St. Bernard Parish v. Lafarge North America, Inc. et al, No. 2:2011cv02350 - Document 276 (E.D. La. 2016)

Court Description: ORDER & REASONS denying 239 Motion for Partial Summary Judgment. Signed by Judge Ivan L.R. Lemelle on 9/27/2016. (mmm)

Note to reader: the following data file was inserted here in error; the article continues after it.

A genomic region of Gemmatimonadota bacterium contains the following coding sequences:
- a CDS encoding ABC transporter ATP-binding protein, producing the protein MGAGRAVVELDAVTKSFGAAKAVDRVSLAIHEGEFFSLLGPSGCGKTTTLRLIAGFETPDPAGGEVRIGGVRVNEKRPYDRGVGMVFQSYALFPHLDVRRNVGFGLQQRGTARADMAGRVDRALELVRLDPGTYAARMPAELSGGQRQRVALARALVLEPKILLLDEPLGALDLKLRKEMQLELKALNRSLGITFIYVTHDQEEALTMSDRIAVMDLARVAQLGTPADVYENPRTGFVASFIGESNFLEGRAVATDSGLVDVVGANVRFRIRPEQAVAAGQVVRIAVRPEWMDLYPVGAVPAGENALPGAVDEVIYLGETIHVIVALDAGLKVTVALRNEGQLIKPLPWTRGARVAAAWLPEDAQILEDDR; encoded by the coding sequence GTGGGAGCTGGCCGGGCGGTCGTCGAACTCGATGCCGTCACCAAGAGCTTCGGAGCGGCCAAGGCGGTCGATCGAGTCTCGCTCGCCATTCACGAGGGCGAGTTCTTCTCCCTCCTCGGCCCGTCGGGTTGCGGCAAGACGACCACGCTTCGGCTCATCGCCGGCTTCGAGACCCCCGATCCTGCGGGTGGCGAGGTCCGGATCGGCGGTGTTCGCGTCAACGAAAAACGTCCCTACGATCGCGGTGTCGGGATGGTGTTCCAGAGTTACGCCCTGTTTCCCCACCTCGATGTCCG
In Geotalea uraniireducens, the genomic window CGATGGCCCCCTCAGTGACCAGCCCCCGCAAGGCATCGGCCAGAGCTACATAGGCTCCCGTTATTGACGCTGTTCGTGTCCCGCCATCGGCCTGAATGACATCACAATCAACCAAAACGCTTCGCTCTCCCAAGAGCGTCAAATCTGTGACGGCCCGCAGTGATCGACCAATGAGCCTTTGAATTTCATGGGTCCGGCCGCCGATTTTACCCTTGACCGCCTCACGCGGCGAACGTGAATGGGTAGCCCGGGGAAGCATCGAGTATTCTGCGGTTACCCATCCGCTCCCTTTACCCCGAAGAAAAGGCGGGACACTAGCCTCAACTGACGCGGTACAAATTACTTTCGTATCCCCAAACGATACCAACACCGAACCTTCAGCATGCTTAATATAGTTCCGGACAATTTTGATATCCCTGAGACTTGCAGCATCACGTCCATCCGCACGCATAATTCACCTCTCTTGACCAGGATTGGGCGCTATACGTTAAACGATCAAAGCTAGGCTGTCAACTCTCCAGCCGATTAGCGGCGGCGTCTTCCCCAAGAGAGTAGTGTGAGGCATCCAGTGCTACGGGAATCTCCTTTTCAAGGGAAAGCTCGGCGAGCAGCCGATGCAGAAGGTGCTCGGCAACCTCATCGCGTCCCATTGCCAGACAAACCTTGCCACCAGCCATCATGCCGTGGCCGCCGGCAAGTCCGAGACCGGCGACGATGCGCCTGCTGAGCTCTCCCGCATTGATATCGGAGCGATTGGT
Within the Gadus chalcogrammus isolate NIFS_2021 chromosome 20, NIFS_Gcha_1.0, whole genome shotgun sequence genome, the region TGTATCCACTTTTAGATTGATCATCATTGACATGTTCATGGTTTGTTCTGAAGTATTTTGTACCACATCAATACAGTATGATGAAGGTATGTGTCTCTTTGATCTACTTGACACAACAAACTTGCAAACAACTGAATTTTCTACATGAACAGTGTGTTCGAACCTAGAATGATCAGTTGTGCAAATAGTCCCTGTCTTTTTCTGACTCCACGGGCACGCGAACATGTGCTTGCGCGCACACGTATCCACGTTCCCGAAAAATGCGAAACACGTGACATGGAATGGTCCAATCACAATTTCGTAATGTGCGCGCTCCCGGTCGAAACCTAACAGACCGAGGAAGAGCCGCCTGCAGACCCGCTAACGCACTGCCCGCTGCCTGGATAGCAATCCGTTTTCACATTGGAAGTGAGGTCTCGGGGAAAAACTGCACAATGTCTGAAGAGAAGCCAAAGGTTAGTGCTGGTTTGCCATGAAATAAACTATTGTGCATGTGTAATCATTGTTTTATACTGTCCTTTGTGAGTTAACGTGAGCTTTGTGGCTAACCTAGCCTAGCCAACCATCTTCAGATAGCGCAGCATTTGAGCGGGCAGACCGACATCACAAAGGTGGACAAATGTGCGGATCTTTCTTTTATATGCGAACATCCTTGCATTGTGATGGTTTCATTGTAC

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St. Bernard Parish v. Lafarge North America, Inc. et al Doc. 276 UNITED STATES DISTRICT COURT EASTERN DISTRICT OF LOUISIANA ST. BERNARD PARISH CIVIL ACTION VERSUS NO. 11-2350 LAFARGE NORTH AMERICA, INC., ET AL. SECTION "B"(2) ORDER AND REASONS Before the Court is St. Bernard Parish’s (“Plaintiff” or “the Parish”) “Motion for Partial Summary Judgment.” Rec. Doc. 239. Defendant Lafarge North America Inc. (“Defendant” or “Lafarge”) filed an opposition thereto. Rec. Doc. 251. The Court then granted Plaintiff leave to file a reply memorandum. Rec. Doc. 261. Plaintiff seeks entry of partial summary judgment finding that the presumptions Pennsylvania afforded Rule apply under to the this Louisiana case. Rec. Rule Doc. and 239 the at 1. Additionally, Plaintiff seeks entry of partial summary judgment finding that Defendant is collaterally estopped from rearguing certain findings of fact and conclusions of law made by the Honorable Stanwood R. Duval, Jr. in the matter of In re Katrina Canal Breaches Consolidated Litigation (“Consolidated Litigation”). Rec. Doc. 239 at 1. As stated more fully herein, IT IS ORDERED that Plaintiff’s motion is DENIED. 1 Dockets.Justia.com I. FACTUAL BACKGROUND AND PROCEDURAL HISTORY This case arises out of property damage to several St. Bernard Parish properties during Hurricane Katrina. After Hurricane Katrina, St. Bernard Parish filed several lawsuits on account of the flooding. Rec. Doc. 112 at 2. It first filed suit in the U.S. Court of Federal Claims claiming that the acts or omissions of the U.S. Army Corps of Engineers relating to the Mississippi RiverGulf Outlet (“MRGO”) caused the flooding to the Parish. Rec. Doc. 251 at 8. After a number of other entities filed suit in this Court against the United States, we established an umbrella litigation known as In re Katrina Canal Breaches Consolidated Litigation, Civil Action Number 05-4182 hereinafter “the Consolidated Litigation”). Rec. Doc. 100. Another group of plaintiffs also filed suit against Lafarge, alleging that the ING 4727 (“the Barge”), a barge moored at an LNA facility on the western side of the Inner Harbor Navigation Canal (“IHNC”), caused the breaches in the floodwall that that led to the flooding in the Lower Ninth Ward and St. Bernard Parish. Rec. Doc. 251 at 8. As a result, this Court created a “BARGE” category within the consolidated litigation to encompass those lawsuits. On January 20, 2011, Judge Duval issued an opinion in the exemplar non-jury BARGE trial. In a forty-two page opinion, the Court issued judgment in favor of Lafarge, explaining that “the plaintiffs’ allegations were refuted by the laws of nature considering the 2 undisputed physical evidence adduced as to the weather conditions in the area during Hurricane Katrina.” Rec. Doc. 110 at 4. See also In re Katrina Canal Breaches Consol. Litigation, No. 05-418, 2011 WL 1792542, (E.D. La. Jan. 20, 2011). On August 23, 2011, St. Bernard Parish filed suit in Division D of the 34th District Court for the Parish of St. Bernard, State of Louisiana, alleging that LNA is liable for damages resulting from breaches in the floodwall allegedly caused by the Barge breaking from its moorings and alliding with the floodwall. Rec. Doc. 1 at 1-2; Rec. Doc. 1-1. Plaintiff contends that LNA was negligent in its handling and mooring of the Barge. Specifically, Plaintiff argues that LNA allowed the unloaded Barge to moor outboard of a loaded barge with inadequate lines, creating a “sail effect,” and that LNA had the opportunity to move the Barge to a safe location but failed to do so. Rec. Doc. 1-1 at 6-7. Plaintiff alleges that LNA acted in violation of U.S. Coast Guard standards, Sector New Orleans Hurricane Plan of the Coast Guard, and LNA policies and procedures. Rec. Doc. 1-1 at 9. LNA removed the action to federal court, and it was the transferred to Judge Duval Consolidated Litigation. because of its relation to the On December 6, 2012, Judge Duval granted summary judgment in favor of Lafarge, noting that “[t]he physical evidence as this Court has found twice leads inexorably to the conclusion that Lafarge is entitled to summary judgment and an end 3 to this litigation.” Rec. Doc. 100 at 18. The United States Court of Appeals for the Fifth Circuit disagreed. On February 19, 2014, the Fifth Circuit reversed the summary judgment ruling, finding that there was sufficient third-party eyewitness testimony supporting Plaintiff’s allegations to present the case to a jury. Rec. Doc. 112 at 16. Upon remand the case was transferred to Section “B” of this Court and set for trial on May 8, 2017. Plaintiff now moves for summary judgment on three issues. II. THE PARTIES’ CONTENTIONS In support of its Motion for Partial Summary Judgment, Plaintiff first argues that there is no genuine issue of material fact that would preclude applying the Pennsylvania Rule in the case at hand.1 Rec. Doc. 240 at 17. Specifically, Plaintiff argues that LNA violated statutory rules and regulations intended to prevent allisions, which resulted in injury to Plaintiff. Rec. Doc. 240 at 18. Plaintiff likewise argues that the Louisiana Rule applies to this case.2 Rec. Doc. 240 at 23. In support of this assertion, Plaintiff alleges that it cannot be disputed that the Barge broke free from its moorings and then allided with the The Pennsylvania Rule allocates “sole or contributory fault to a vessel that is in actual violation of a statutory rule intended to prevent collisions when the violating vessel fails to show that it could not have been at fault.” Raffield v. Y & S Marine, Inc., 558 F. Supp. 2d 672, 674 (E.D. La. 2008). 2 “The Louisiana Rule creates a presumption of fault that shifts the burden of production and persuasion to a moving vessel that drifts into an allision with a stationary object.” Slatten, LLC v. Royal Caribbean Cruises Ltd., No. CIV.A. 13-673, 2014 WL 5500701, at *3 (E.D. La. Oct. 30, 2014)(citing THE LOUISIANA, 70 U.S. (3 Wall.) 164, 173, 18 L.Ed. 85 (1866)). 1 4 eastern floodwall of the IHNC. Rec. Doc. 240 at 23.. Thus, Plaintiff argues LNA should bear the burden of proving that the allision would still have occurred even if LNA had properly secured the Barge. Rec. Doc. 240 at 24.Finally, Plaintiff asserts that Defendant should be collaterally estopped from rearguing certain of Judge Duval’s findings of fact and conclusions of law. Rec. Doc. 240 at 24. Plaintiff argues that the four-part test for collateral estoppel is satisfied. Rec. Doc. 240 at 26. The essence of Plaintiff’s argument is that Judge Duval’s ruling in favor of Defendant in the Consolidated Litigation does not preclude Plaintiff from utilizing findings for the purpose of collateral estoppel. Rec. Doc. 240 at 26-30. Defendant argues that Plaintiff is not entitled to partial summary judgment on the applicability of the Pennsylvania Rule or the Louisiana Rule. Rec. Doc. 251 at 15-22. Defendant also argues that Plaintiff is not entitled to partial summary judgment that the Louisiana Rule will apply at trial. Rec. Doc. 251 at 22. While pointing to several alleges issues of material fact, Defendant also claims that the presumptions or inapplicable due to the extensive record evidence as to causation and fault. Finally, Defendant argues that Plaintiff errs in asserting that LNA is collaterally estopped from litigating certain statements in Judge Duval’s opinion from the Consolidated Litigation. Rec. Doc. 251 at 24. Defendant’s primary arguments in 5 support of this contention are: (1) that Plaintiff’s motion is fatally defective because it fails to identify the specific findings by Judge Duval that Plaintiff seeks to have held binding against LNA; and (2) that collateral estoppel does not apply to the case at hand because LNA prevailed in the Consolidated Litigation. Rec. Doc. 251 at 24-29. Accordingly, Lafarge urges hits Court to deny the motion. III. LAW & ANALYSIS Summary judgment is appropriate only if “the pleadings, depositions, answers to interrogatories, and admissions on file, together with the affidavits, if any, show that there is no genuine issue as to any material fact and that the moving party is entitled to judgment as a matter of law.” Fed. R. Civ. P. 56; see also Celotex Corp. v. Catrett, 477 U.S. 317, 322 (1986). A genuine issue exists if the evidence would allow a reasonable jury to return a verdict for the non-movant. Anderson v. Liberty Lobby, Inc., 477 U.S. 242, 248 (1986). The movant must point to “portions of ‘the pleadings, depositions, answers to interrogatories, and admissions on file, together with affidavits’ which it believes demonstrate the absence of a genuine issue of material fact.” Celotex, 477 U.S. at 323. If and when the movant carries this burden, the nonmovant must then go beyond the pleadings and present other evidence to establish a genuine issue. Matsushita Elec. Indus. Co. V. Zenith Radio Corp., 475 U.S. 574, 586 (1986). 6 However, “where the non-movant bears the burden of proof at trial, the movant may merely point to an absence of evidence, thus shifting to the non-movant the burden of demonstrating by competent summary judgment proof that there is an issue of material fact warranting trial.” Lindsey v. Sears Roebuck and Co., 16 F.3d 616, 618 (5th Cir. 1994). Conclusory rebuttals of the pleadings are insufficient to avoid summary judgment. Travelers Ins. Co. v. Liljeberg Enter., Inc., 7 F.3d 1203, 1207 (5th Cir. 1993). A. Applicability of the Pennsylvania and Louisiana Presumptions Plaintiff argues that there is no genuine issue of material fact that would preclude applying the Pennsylvania Rule in this case. Rec. Doc. 240 at 17. Specifically, Plaintiff argues that LNA violated statutory rules and regulations intended to prevent allisions, which resulted in injury to Plaintiff. Rec. Doc. 240 at 18. Additionally, LNA points to Judge Duval’s findings from the Consolidated Litigation to support its position that the Pennsylvania Rule should apply to this case. Rec. Doc. 240 at 21. Namely, Plaintiff highlights Judge Duval’s statement that “There was a failure to moor at every cleat; there was a failure to double up the lines; and there was a failure in the configuration- that being the height differential caused by the tethering of a full barge to an empty barge.” In re Katrina Canal Breaches Consol. Litigation, No. 05-418, 2011 WL 1792542, at *6 (E.D. La. Jan. 20, 2011); Rec. Doc. 240 at 21. 7 Defendant argues that Plaintiff is not entitled to partial summary judgment that the Pennsylvania Rule will apply at trial. Rec. Doc. 251 at 15. In support of this assertion, Defendant first contends that there is a genuine dispute as to whether Plaintiff’s injuries (i.e., the flooding) were caused by an allision between the Barge and the floodwall. Rec. Doc. 251 at 15-17. Thus, Defendant argues that the first requirement for application of the Pennsylvania Rule—namely, injuries caused by an allision—cannot be met. Rec. Doc. 251 at 17. Second, Defendant asserts that there is a genuine dispute as to whether LNA violated any statute or regulation intended to avoid a collision. Rec. Doc. 251 at 18. Specifically, Defendant argues that the plans and federal regulations cited by Plaintiff are either inapplicable to the case at hand or were not violated by LNA. Rec. Doc. 251 at 18-21. Finally, Defendant asserts that the Pennsylvania Rule does not apply here due to the existence of record evidence as to causation. Rec. Doc. 251 at 22. Defendant cites Fifth Circuit precedent to support its assertion that evidentiary presumptions are “superfluous [when] the parties have introduced evidence to dispel the mysteries that gave rise to the presumptions.” In re Mid-South Towing Co., 418 F.3d 526, 531 (5th Cir. 2005). Rec. Doc. 251 at 22. In reply, Plaintiff concedes that whether the floodwall failed as a result of the allision with the barge is an issue for trial, but argues that the Pennsylvania Rule still applies because it is 8 undisputed that the barge did, at some point, allide with the floodwall and there is no genuine issue of fact as to whether LNA violated a statute or regulation. Rec. Doc. 261 at 3-4. Plaintiff likewise argues that the Louisiana Rule applies to this case.3 Rec. Doc. 240 at 23. In support of this assertion, Plaintiff alleges that it cannot be disputed that the Barge broke free from its moorings and then allided with the eastern floodwall of the IHNC. Rec. Doc. 240 at 23. Further, Plaintiff contends that the facts indicate LNA did not handle the Barge with reasonable care because LNA did not ensure that all mooring lines were doubled up prior to the storm. Rec. Doc. 240 at 24. Thus, Plaintiff argues LNA should bear the burden of proving that the allision would still have occurred even if LNA had properly secured the Barge. Rec. Doc. 240 at 24. Defendant also argues that Plaintiff is not entitled to partial summary judgment that the Louisiana Rule will apply at trial. Rec. Doc. 251 at 22. First, Defendant contends that Plaintiff has not met its burden of showing the absence of a genuine dispute as to whether there was an allision between the Barge and the floodwall that caused the flooding at issue. Rec. Doc. 251 at 23. Next, Defendant argues that the Louisiana Rule’s “The Louisiana Rule creates a presumption of fault that shifts the burden of production and persuasion to a moving vessel that drifts into an allision with a stationary object.” Slatten, LLC v. Royal Caribbean Cruises Ltd., No. CIV.A. 13-673, 2014 WL 5500701, at *3 (E.D. La. Oct. 30, 2014)(citing THE LOUISIANA, 70 U.S. (3 Wall.) 164, 173, 18 L.Ed. 85 (1866)). 3 9 presumption is inapplicable due to extensive evidence that LNA’s handling of the Barge was not negligent and the breakaway of the Barge would have occurred regardless of how it was moored. Rec. Doc. 251 at 23. Third, Defendant asserts that Plaintiff failed to prove the absence of any genuine dispute regarding whether LNA handled the Barge with reasonable care. Rec. Doc. 251 at 24. In reply, Plaintiff maintains that LNA “admitted the singular fact necessary to invoke the application of the Louisiana Rule, to wit, that the Barge allided with the eastern floodwall.” Rec. Doc. 261 at 2. In cases involving a maritime collision resulting in injury to a plaintiff, the Pennsylvania Rule operates to shift the burden of proof from the plaintiff to the defendant if the defendant violated a statute or regulation designed to avoid such a collision. The Pennsylvania, 86 U.S. 125, 136 (1873). In such cases, the violating vessel bears the burden of proving that its fault could not have caused the accident. Id.; Tokio Marine & Fire Ins. Co., Ltd. V. FLORA MV, 235 F.3d 963, 966 (5th Cir. 2001). “The rule thus creates a presumption that one who violates a regulation intended to prevent collisions will be deemed responsible; but that presumption is rebuttable.” Id. Similarly, the Louisiana Rule provides that a drifting vessel is presumed to be at fault when it allides with a stationary object. The Louisiana, 70 U.S. 164, 173 (1865). The defendant can 10 rebut the presumption of fault by showing “(1) that the allision was the fault of the stationary object; (2) that the moving vessel acted with reasonable care; or (3) that the allision was an unavoidable accident.” Combo Maritime, Inc. v. U.S. United Bulk Terminal, LLC, 615 F.3d 599, 605. (5th Cir. 2010) (quoting Fischer v. S/Y NERAIDA, 508 F.3d 586, 593 (5th Cir. 2007)). However, “[e]videntiary presumptions . . . are designed to fill a factual presumptions vacuum. become Once evidence superfluous is because presented the . parties . . have introduced evidence to dispel the mysteries that gave rise to the presumptions.” In re Mid-South Towing Co., 418 F.3d 526, 531 (5th Cir. 2005) (quoting Rodi Yachts, Inc. v. National Marine, Inc., 984 F.2d 880, 887 (7th Cir. 1993)). “With the presence of evidence in the record, ‘the need for presumptions evaporates.’” Slatten, LLC v. Royal Caribbean Cruises Ltd., No. 13-673, 2014 WL 5500701, at *4 (E.D. La. Oct. 30, 2014) (quoting Combo Maritime, 615 F.3d at 607). Therefore, the primary issue here is whether there is a factual void as to fault and causation, if so “application of the presumptions is unnecessary.” Id. In this case, there appears to be no factual void.4 In fact, the Fifth Circuit expressly acknowledged as much in its Judgment Notably, Plaintiff’s reply memorandum addresses each of LNA’s arguments concerning the applicability of these presumptions except for Defendant’s contention that both presumptions are unnecessary in this case due to the presence of extensive record evidence. See Rec. Dc. 261. 4 11 reversing Judge Duval’s grant of summary judgment. See St. Bernard Parish v. Lafarge North America, 550 Fed. Appx. 184, 192 (5th Cir. 2013). Specifically, the court stated that “[t]here is a great deal of testimony supporting Lafarge’s position [regarding causation], to be sure, and little to support the Parish’s.” Id. Nevertheless, the court found sufficient evidence in support of the Parish’s position to prevent summary judgment, including eye witness testimony. Id. The court provided an in-depth review of that evidence before concluding that the trial court had impermissibly resolved genuine issues of fact. See id. at 188-93. Moreover, Plaintiff’s motion demonstrates that it possesses a great deal of evidence concerning LNA’s pre-hurricane safety measures with respect to the barge, see Rec. Doc. 240 at 8-15, and LNA’s opposition presents plenty of evidence that could be used to counter the Parish’s contentions. See Rec. Doc. 251-1. Thus, both parties possess and intend to introduce evidence relevant to fault and causation. Accordingly, the record appears to contain sufficient evidence from both parties concerning causation and fault, thus rendering both presumptions afforded under the Louisiana Rule and the Pennsylvania Rule unnecessary. Moreover, courts in this circuit have previously refused to apply such presumptions when there is relevant evidence in the record. See Slatten, 2014 WL 5500701 at *5 (finding application of the Louisiana Rule and the Pennsylvania Rule unnecessary because 12 “[t]he record at trial will contain sufficient evidence on which the Court, as the finder of fact, can determine the liabilities of the parties.”); St. James Stevedoring Partners, LLC v. Motion Navigation Ltd., No. 13-541, 2014 WL 3892178, at *7 (E.D. La. Aug. 6, 2014) (refusing to apply the Oregon Rule or the Pennsylvania Rule because both parties presented evidence regarding fault and causation). Given the abundance of relevant evidence currently in the record, we find that application of the Louisiana Rule and the Pennsylvania Rule would prove superfluous. Therefore, we need not rule on whether Plaintiff has established the prerequisites for the application of either rule. B. Collateral Estoppel Plaintiff asserts that Court should employ offensive collateral estoppel to preclude Defendant from rearguing certain of Judge Duval’s findings of fact. Rec. Doc. 240 at 24. Plaintiff argues that the four-part test for collateral estoppel is satisfied, including the third prong which requires that the issue was necessary to the prior judgment. Rec. Doc. 240 at 26. The essence of Plaintiff’s argument is that Judge Duval’s ruling in favor of Defendant in the Consolidated Litigation does not preclude Plaintiff from utilizing findings for the purpose of collateral estoppel. Rec. Doc. 240 at 26-30. Thus, Plaintiff argues that some of Judge Duval’s findings, such as that “the Barge obviously came into contact with the IHNC floodwall as demonstrated by the damaged 13 concrete cap, the scrape markings on the bottom of the vessel and the vessel’s presence in the Lower Ninth Ward” qualify as determinations that were necessary to the judgment. Rec. Doc. 240 at 30 (citing Duval Order at p. 25). Defendant argues that Plaintiff errs in asserting that it is collaterally estopped from litigating certain statements in Judge Duval’s opinion from the Consolidated Litigation. Rec. Doc. 251 at 24. Defendant first notes that Plaintiff’s motion is fatally defective because it fails to identify the specific findings by Judge Duval that Plaintiff seeks to have held binding against LNA. Rec. Doc. 251 at 24. Defendant next asserts that collateral estoppel does not apply to the case at hand because LNA prevailed in the Consolidated Litigation. Rec. Doc. 251 at 25-29. Further, Defendant alleges that collateral estoppel is inapplicable because Plaintiff could have participated in the Consolidated Litigation. Rec. Doc. 251 at 29-30. Finally, Defendant points to a prior agreement between LNA and Plaintiff to forego collateral estoppel. Rec. Doc. 251 at 30-31. “A district court has broad discretion to determine whether collateral estoppel is appropriately employed offensively to preclude issue relitigation.” Winters v. Diamond Shamrock Chemical Co., 149 F.3d 387, 391 (5th Cir. 1998). The Fifth Circuit in Sport Supply Group, Inc. v. Columbia Cas. Co. noted that collateral estoppel “is appropriate only when four conditions are met:” 14 First, the issue under consideration in a subsequent action must be identical to the issue litigated in a prior action. Second, the issue must have been fully and vigorously litigated in the prior action. Third, the issue must have been necessary to support the judgment in the prior case. Fourth, there must be no special circumstances that would render preclusion inappropriate or unfair. 335 F.3d 453, 458 (5th Cir. 2003) (quoting Gandy Nursery, Inc. v. United States, 318 F.3d 631, 639 (5th Cir. 2003)). As Defendant points out, the primary issue with Plaintiff’s argument is that the Parish fails to clearly identify all of the findings of fact to which it believes collateral estoppel should apply. Instead, “Plaintiff asks this Court to hold that certain facts at issue here have already been determined by Judge Duval in the Consolidated Litigation and, as a result, seek to promote the interests of judicial economy by preventing Defendant from attempting to relitigate them here.” Rec. Doc. 240 at 25 (emphasis added). Plaintiff’s motion cites a handful of factual findings made by Judge Duval as examples of facts that were allegedly necessary to the Judge Duval’s final judgment, but the Parish does not indicate which other facts it seeks to estop Defendant from relitigating. See Rec. Doc. 240 at 29-30. Further, Plaintifffailed to seize the opportunity to provide such clarity by not even acknowledging Plaintiff’s argument about the lack of specificity in its reply brief. See Rec. Doc. 261. 15 Without identification of specific facts or legal issues, this Court is unable to apply employ offensive collateral estoppel because it is impossible to determine whether each of the conditions is met. See Matter of Lewisville Props., Inc., 849 F.2d 946, 949 (5th Cir. 1988) (affirming district court’s refusal to apply offensive collateral estoppel because the appellant did not identify specific facts or legal issues decided in the previous case but asserted a much broader theory); Kosinksi v. C.I.R., 541 F.3d 671, 675 (6th Cir. 2008) (finding that Plaintiff’s claim for collateral estoppel was insufficient because it failed to identify a precise issue). Accordingly, to the extent Plaintiff asks this Court to generally apply collateral estoppel to all facts decided by Judge Duval that will ultimately prove to be at issue in this litigation, that request is declined. Nevertheless, this Court will proceed on the assumption that Plaintiff only seeks to estop Defendants from relitigating the few factual findings explicitly referenced in the motion. In discussing the third condition for establishing collateral estoppel, Plaintiff references the following factual findings made by Judge Duval: (1) that LNA failed to moor the barge at every cleat; (2) that LNA failed to double up the lines; (3) that LNA tethered a full barge to an empty barge; and (4) that the Barge came into contact with the IHNC floodwall, which was demonstrated by the damaged concrete cap, the scrape markings on the bottom of 16 the vessel; and the vessel’s presence in the Lower Ninth Ward. Rec. Doc. 240 at 29-30. As the parties’ briefing recognizes, Plaintiff’s other major obstacle in establishing the applicability of collateral estoppel is the requisite third element—whether the factual findings were necessary to support the judgment in the prior case. LNA maintains that it is a “bedrock principle” that collateral estoppel cannot apply against a party when, as here, that party prevailed in the earlier case. Rec. Doc. 251 at 25. The Parish counters that there is no such categorical rule. Rec. Doc. 240 at 29. Rather, Plaintiff maintains that the Court must examine Judge Duval’s prior judgment to determine whether the factual findings were actually dicta or whether they were necessary to the judgment. Id. Accordingly, Plaintiff argues that the factual findings referenced above were necessary to Judge Duval’s finding that the Louisiana and Pennsylvania Rules applied to this case. Defendant contends that Judge Duval did not find that the presumptions applied, and that, in any event, the factual findings could not have been necessary to the judgment because it was in favor of LNA. Plaintiff’s argument is meritless. Judge Duval clearly made no finding as to the applicability of the Pennsylvania Rule, expressly omitting discussion of whether LNA violated any specific statute or regulation. In re Katrina Canal Breaches Consol. Litigation, 2011 WL 1792542, at *22 (“Pretermitting whether Lafarge violated any specific statute ore 17 regulation as it pertained to the mooring of the ING 4727 . . . .”). The opinion is less clear as to whether Judge Duval found the Louisiana Rule applicable, but it is of no consequence here. See id. at *20-21. The Court explicitly found that the barge did not cause either the North Breach or the South Breach. The factual findings referenced above concerning LNA’s alleged negligence in mooring the barge and an allision between the barge and the floodwall were therefore not necessary to the Judgment. Rather, the Judgement relied upon a finding that the breaches had already occurred and the flooding had already started prior to any contact between the barge and the floodwall, meaning it was irrelevant whether the barge was negligently moored or whether it made contact with the wall. The Judgement clearly did not depend on these factual findings and thus collateral estoppel cannot apply. See Bobby v. Bies, 556 U.S. 825, 834 (2009) (“If a judgment does not depend on a given determination, relitigation of that determination is not precluded.”). IV. CONCLUSION In light of the foregoing, IT IS ORDERED that Plaintiff’s Motion for Partial Summary Judgment is DENIED. Given the many factual disputes in this voluminous record and movant's own prior opposition to summary dispostion, we are concerned that valuable resources are being wasted by needless manuvering and time consuming actions that art not proportionate to asserted claims and defenses. New Orleans, Louisiana, this 27th day of September, 2016. ___________________________________ SENIOR UNITED STATES DISTRICT JUDGE 18